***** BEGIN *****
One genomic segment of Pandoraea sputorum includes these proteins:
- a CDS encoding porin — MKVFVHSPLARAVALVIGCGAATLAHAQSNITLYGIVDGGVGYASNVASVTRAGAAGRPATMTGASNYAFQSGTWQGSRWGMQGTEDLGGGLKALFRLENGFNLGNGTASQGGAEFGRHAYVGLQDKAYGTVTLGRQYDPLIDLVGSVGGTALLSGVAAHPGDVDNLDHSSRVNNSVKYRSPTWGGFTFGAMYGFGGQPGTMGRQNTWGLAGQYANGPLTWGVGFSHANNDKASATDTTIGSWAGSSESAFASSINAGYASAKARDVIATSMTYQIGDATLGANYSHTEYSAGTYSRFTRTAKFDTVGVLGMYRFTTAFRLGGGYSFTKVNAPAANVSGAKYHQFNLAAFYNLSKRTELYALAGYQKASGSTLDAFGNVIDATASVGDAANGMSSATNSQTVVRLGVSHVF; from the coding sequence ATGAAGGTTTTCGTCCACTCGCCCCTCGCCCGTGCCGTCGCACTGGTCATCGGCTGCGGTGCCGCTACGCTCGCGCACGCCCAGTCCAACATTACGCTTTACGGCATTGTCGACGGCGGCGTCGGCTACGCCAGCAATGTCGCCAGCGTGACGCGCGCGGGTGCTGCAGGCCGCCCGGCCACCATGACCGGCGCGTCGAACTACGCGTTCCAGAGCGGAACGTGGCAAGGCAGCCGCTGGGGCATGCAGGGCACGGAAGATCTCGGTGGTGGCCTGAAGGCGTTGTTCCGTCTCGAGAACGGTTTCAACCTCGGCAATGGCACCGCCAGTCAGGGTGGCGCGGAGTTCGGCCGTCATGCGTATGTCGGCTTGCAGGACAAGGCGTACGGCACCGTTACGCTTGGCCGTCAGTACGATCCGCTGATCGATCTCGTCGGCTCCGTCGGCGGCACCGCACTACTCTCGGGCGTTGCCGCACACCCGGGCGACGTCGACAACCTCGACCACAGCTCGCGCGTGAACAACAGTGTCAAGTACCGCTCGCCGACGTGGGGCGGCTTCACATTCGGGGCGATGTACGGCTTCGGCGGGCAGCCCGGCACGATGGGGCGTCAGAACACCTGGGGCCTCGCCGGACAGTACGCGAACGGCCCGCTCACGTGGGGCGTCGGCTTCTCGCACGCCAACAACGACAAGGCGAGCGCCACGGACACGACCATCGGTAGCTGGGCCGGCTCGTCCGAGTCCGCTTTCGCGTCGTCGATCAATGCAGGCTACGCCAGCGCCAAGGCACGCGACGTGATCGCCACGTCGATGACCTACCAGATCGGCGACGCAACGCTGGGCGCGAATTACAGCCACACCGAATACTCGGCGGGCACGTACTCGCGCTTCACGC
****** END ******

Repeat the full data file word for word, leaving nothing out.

One genomic segment of Pandoraea sputorum includes these proteins:
- a CDS encoding porin — MKVFVHSPLARAVALVIGCGAATLAHAQSNITLYGIVDGGVGYASNVASVTRAGAAGRPATMTGASNYAFQSGTWQGSRWGMQGTEDLGGGLKALFRLENGFNLGNGTASQGGAEFGRHAYVGLQDKAYGTVTLGRQYDPLIDLVGSVGGTALLSGVAAHPGDVDNLDHSSRVNNSVKYRSPTWGGFTFGAMYGFGGQPGTMGRQNTWGLAGQYANGPLTWGVGFSHANNDKASATDTTIGSWAGSSESAFASSINAGYASAKARDVIATSMTYQIGDATLGANYSHTEYSAGTYSRFTRTAKFDTVGVLGMYRFTTAFRLGGGYSFTKVNAPAANVSGAKYHQFNLAAFYNLSKRTELYALAGYQKASGSTLDAFGNVIDATASVGDAANGMSSATNSQTVVRLGVSHVF; from the coding sequence ATGAAGGTTTTCGTCCACTCGCCCCTCGCCCGTGCCGTCGCACTGGTCATCGGCTGCGGTGCCGCTACGCTCGCGCACGCCCAGTCCAACATTACGCTTTACGGCATTGTCGACGGCGGCGTCGGCTACGCCAGCAATGTCGCCAGCGTGACGCGCGCGGGTGCTGCAGGCCGCCCGGCCACCATGACCGGCGCGTCGAACTACGCGTTCCAGAGCGGAACGTGGCAAGGCAGCCGCTGGGGCATGCAGGGCACGGAAGATCTCGGTGGTGGCCTGAAGGCGTTGTTCCGTCTCGAGAACGGTTTCAACCTCGGCAATGGCACCGCCAGTCAGGGTGGCGCGGAGTTCGGCCGTCATGCGTATGTCGGCTTGCAGGACAAGGCGTACGGCACCGTTACGCTTGGCCGTCAGTACGATCCGCTGATCGATCTCGTCGGCTCCGTCGGCGGCACCGCACTACTCTCGGGCGTTGCCGCACACCCGGGCGACGTCGACAACCTCGACCACAGCTCGCGCGTGAACAACAGTGTCAAGTACCGCTCGCCGACGTGGGGCGGCTTCACATTCGGGGCGATGTACGGCTTCGGCGGGCAGCCCGGCACGATGGGGCGTCAGAACACCTGGGGCCTCGCCGGACAGTACGCGAACGGCCCGCTCACGTGGGGCGTCGGCTTCTCGCACGCCAACAACGACAAGGCGAGCGCCACGGACACGACCATCGGTAGCTGGGCCGGCTCGTCCGAGTCCGCTTTCGCGTCGTCGATCAATGCAGGCTACGCCAGCGCCAAGGCACGCGACGTGATCGCCACGTCGATGACCTACCAGATCGGCGACGCAACGCTGGGCGCGAATTACAGCCACACCGAATACTCGGCGGGCACGTACTCGCGCTTCACGC